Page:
Notes from the Field: Iowa Harm Reduction Coalition is Familiar with How to Support Community Through Crises like COVID-19

The first case of COVID-19 to hit Iowa was recorded on March 8, 2020. We did not see the first death in our state until a few weeks later, on March 24.

But since then, everything has changed.

The transmission of the virus accelerated, and the pandemic moved quickly across our state (like many others). Like other national crises before, COVID-19 has illuminated many existing health and social inequities in our communities.

Not only has the pandemic shone a light on the cracks within our social systems, it has actively accelerated the growth of inequities and seemed to expand social stratification along existing lines.

Since 2016, I’ve led the Iowa Harm Reduction Coalition — an Iowa nonprofit that advocates for the health, rights, and dignity of people who use drugs — as well as those whose lives are impacted by substance use and drug policy.

As an organization engaged in policy, training and direct service, we logged nearly 48,000 clients served throughout the state in 2019. Although we are a young organization, we have been through a lot. Last year we lost one of our staff members, Andy, to an overdose. Andy was a foundational part of the Iowa Harm Reduction Coalition, a brilliant and disruptive thinker with the sort of “mad scientist” approach to public health that is somewhat of an archetype in the harm reduction community.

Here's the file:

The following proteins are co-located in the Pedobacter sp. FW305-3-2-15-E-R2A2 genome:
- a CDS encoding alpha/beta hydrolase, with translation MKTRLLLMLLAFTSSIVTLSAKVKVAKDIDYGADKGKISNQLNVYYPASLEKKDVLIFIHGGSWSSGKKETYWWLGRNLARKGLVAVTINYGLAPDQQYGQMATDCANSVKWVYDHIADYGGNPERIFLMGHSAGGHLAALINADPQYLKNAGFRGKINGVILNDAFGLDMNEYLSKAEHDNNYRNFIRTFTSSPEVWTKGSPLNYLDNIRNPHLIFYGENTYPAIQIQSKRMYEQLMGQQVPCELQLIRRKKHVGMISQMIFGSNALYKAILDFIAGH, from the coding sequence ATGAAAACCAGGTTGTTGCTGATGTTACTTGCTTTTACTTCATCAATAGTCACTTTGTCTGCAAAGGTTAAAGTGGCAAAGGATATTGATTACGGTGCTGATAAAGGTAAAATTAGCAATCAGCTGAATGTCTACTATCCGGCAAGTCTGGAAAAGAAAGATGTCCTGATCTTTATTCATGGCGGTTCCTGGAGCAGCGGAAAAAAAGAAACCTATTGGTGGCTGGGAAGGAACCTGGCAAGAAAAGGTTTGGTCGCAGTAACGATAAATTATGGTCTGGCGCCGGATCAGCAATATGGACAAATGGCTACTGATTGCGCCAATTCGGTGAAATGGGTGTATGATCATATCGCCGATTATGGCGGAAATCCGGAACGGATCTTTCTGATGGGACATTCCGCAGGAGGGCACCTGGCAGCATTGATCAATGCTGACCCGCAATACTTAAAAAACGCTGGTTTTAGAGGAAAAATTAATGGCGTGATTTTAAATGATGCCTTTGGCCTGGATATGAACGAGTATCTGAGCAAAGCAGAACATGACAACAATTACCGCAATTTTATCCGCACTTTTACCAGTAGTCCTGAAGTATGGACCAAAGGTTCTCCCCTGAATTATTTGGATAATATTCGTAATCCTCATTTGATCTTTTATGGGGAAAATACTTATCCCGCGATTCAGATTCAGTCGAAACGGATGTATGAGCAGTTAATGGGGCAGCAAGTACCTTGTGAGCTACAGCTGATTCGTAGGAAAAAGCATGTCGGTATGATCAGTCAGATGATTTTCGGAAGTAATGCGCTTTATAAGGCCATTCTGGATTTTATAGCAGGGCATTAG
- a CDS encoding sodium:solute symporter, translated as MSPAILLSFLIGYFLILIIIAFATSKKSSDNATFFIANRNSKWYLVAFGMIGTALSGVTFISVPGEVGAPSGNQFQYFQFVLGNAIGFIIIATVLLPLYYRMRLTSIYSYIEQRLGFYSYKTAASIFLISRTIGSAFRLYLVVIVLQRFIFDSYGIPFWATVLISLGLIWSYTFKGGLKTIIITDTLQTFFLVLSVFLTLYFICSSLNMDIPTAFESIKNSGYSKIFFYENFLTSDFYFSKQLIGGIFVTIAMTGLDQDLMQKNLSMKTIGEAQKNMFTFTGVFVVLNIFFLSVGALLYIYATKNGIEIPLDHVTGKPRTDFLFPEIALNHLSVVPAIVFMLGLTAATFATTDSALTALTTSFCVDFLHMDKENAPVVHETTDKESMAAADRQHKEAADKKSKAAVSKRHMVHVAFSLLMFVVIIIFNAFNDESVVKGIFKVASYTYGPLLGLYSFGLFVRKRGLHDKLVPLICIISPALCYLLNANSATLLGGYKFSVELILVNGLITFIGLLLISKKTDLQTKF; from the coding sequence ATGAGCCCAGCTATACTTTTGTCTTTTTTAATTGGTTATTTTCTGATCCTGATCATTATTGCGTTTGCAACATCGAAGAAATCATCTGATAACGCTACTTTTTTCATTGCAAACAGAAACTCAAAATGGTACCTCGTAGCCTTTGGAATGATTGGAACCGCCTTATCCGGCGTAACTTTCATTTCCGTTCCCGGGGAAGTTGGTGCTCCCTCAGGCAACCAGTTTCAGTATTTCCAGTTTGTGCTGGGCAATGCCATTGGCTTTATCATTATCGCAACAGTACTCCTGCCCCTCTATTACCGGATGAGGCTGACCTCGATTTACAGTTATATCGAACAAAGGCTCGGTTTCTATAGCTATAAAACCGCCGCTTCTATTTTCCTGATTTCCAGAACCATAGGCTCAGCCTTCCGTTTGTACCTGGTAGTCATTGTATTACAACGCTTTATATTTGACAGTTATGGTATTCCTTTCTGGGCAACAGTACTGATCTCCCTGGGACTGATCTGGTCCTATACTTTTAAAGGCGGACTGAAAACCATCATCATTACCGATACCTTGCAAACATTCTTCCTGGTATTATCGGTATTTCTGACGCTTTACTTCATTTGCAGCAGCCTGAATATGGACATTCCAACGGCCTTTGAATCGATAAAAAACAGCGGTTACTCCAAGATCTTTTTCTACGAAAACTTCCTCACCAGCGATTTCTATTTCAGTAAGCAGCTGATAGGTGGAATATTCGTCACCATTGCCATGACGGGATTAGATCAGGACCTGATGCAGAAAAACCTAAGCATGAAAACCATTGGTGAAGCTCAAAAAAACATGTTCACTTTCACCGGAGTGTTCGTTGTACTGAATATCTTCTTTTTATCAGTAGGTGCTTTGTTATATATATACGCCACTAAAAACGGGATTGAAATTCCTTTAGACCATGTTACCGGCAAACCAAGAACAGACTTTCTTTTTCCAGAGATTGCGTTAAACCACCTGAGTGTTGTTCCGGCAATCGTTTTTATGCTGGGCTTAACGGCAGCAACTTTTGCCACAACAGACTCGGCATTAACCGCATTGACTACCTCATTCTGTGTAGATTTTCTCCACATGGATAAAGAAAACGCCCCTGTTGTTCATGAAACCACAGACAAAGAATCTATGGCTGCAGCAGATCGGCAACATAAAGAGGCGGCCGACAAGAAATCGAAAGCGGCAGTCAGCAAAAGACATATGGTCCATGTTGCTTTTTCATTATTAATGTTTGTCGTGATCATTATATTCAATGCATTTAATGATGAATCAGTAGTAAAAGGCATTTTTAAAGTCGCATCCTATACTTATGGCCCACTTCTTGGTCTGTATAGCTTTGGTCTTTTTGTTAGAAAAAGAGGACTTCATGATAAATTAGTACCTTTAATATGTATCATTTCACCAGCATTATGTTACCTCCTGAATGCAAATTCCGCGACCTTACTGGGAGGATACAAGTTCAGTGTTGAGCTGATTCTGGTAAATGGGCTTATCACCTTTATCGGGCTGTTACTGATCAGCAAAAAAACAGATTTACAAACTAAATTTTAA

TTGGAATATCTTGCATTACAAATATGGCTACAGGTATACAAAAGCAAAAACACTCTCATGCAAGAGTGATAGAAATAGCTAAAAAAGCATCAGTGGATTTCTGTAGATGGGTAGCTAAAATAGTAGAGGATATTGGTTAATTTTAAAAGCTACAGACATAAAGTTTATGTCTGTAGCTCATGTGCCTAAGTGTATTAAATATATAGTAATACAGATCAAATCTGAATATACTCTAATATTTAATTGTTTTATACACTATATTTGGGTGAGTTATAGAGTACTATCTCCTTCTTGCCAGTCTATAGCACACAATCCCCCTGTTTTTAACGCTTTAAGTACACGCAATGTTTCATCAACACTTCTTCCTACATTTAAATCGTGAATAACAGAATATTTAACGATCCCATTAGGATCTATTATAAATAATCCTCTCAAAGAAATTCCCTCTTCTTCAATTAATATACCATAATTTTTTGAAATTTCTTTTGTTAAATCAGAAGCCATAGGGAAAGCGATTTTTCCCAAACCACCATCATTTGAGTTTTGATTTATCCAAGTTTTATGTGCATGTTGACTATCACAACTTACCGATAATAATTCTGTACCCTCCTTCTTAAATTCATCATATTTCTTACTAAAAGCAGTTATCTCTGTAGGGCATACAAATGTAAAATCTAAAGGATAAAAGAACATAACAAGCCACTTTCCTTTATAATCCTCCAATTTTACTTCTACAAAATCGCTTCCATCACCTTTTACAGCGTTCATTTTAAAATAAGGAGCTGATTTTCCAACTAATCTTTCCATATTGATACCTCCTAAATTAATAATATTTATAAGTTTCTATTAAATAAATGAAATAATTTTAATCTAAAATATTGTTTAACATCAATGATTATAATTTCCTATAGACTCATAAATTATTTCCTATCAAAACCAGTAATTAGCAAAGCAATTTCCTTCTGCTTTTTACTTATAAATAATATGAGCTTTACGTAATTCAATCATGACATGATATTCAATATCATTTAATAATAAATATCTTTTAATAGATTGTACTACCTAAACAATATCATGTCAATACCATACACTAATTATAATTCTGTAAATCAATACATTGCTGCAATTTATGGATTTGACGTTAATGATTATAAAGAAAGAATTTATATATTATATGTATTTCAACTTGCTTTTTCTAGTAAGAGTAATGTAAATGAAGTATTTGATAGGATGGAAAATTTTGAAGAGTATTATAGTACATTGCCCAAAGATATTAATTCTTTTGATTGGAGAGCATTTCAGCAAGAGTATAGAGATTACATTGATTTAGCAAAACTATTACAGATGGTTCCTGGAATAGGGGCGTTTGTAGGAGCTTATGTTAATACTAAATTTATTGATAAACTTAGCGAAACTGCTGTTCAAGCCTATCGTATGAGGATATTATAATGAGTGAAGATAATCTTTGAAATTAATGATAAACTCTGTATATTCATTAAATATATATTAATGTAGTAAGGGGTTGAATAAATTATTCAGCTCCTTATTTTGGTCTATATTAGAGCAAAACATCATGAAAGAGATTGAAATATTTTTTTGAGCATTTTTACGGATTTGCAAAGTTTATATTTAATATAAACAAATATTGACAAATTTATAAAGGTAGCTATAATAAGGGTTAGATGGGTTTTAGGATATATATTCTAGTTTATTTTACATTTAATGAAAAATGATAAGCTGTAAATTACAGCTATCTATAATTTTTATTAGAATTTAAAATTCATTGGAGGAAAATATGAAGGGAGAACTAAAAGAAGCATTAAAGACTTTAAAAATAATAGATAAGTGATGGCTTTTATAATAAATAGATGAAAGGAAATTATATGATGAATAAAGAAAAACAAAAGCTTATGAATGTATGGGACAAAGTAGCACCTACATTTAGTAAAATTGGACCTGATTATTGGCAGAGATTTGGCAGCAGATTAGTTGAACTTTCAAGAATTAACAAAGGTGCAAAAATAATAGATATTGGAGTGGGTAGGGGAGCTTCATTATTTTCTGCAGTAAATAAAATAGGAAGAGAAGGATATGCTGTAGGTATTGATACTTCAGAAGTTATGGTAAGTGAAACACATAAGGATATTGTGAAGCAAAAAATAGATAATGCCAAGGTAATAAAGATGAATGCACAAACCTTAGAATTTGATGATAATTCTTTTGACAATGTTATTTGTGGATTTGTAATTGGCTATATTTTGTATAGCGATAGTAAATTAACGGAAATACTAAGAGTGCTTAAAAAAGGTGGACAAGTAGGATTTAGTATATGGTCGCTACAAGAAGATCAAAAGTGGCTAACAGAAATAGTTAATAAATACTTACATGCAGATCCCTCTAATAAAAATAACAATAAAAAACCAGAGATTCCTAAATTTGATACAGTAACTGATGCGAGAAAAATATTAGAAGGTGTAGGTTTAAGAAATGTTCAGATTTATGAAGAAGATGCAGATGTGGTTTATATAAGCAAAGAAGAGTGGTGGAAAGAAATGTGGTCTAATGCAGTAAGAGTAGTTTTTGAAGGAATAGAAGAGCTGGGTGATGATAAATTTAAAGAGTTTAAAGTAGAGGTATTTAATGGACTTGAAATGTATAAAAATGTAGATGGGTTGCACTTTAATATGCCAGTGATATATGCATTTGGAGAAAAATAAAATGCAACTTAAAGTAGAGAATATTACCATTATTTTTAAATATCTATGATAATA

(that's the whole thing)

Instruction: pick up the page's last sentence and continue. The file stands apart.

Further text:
Between the overdose deaths of our clients, the funding anxieties, the growing pains of a young organization and long hours, we were already tired when the pandemic started.

As the case numbers began to swell, I listened to the voices around me saying that this was the time to fight — to step up, band together and look out for one another. I couldn’t help but think that it felt like being kicked when you’re down. Something else? Another crisis?

It turns out that harm reductionists know something about crisis.

As our communities entered a state of disruption and fear, part of me wanted to offer a greeting to each and every person suddenly launched into the chaos: Welcome. Nice of you to join us here. I heard this sentiment echoed by many of the coalition’s clients and participants.

Vanessa, a longtime outreach volunteer, told me, “Honestly, I know people are dying, but I just can’t care so much about this whole COVID thing … I’ve got enough stress and problems as it is, c’mon!”

She is right. Many of the individuals who frequent our drop-in center in Cedar Rapids are without a place to sleep and are in the middle of a somewhat chaotic relationship with heroin and/or meth. Over 75% have been incarcerated in the past year, and only 35% have an income above $1,000 per month. Some are in poor health, and all are well acquainted with death and loss.

But a familiarity with stress is sometimes accompanied by a knowledge of how to survive.

As an organization that engages with both social systems and individual people, we envisioned an organizational response to COVID-19 that could operate at multiple levels. Mirroring the structure of our existing programming, we sought to help keep Iowans who use drugs safe and healthy; provide other service providers and organizations with information and knowledge regarding the impacts of COVID-19 on their clients who use drugs; and envision the regulatory and legal changes necessary to address any harms or injustice experienced by people who use drugs in the moment.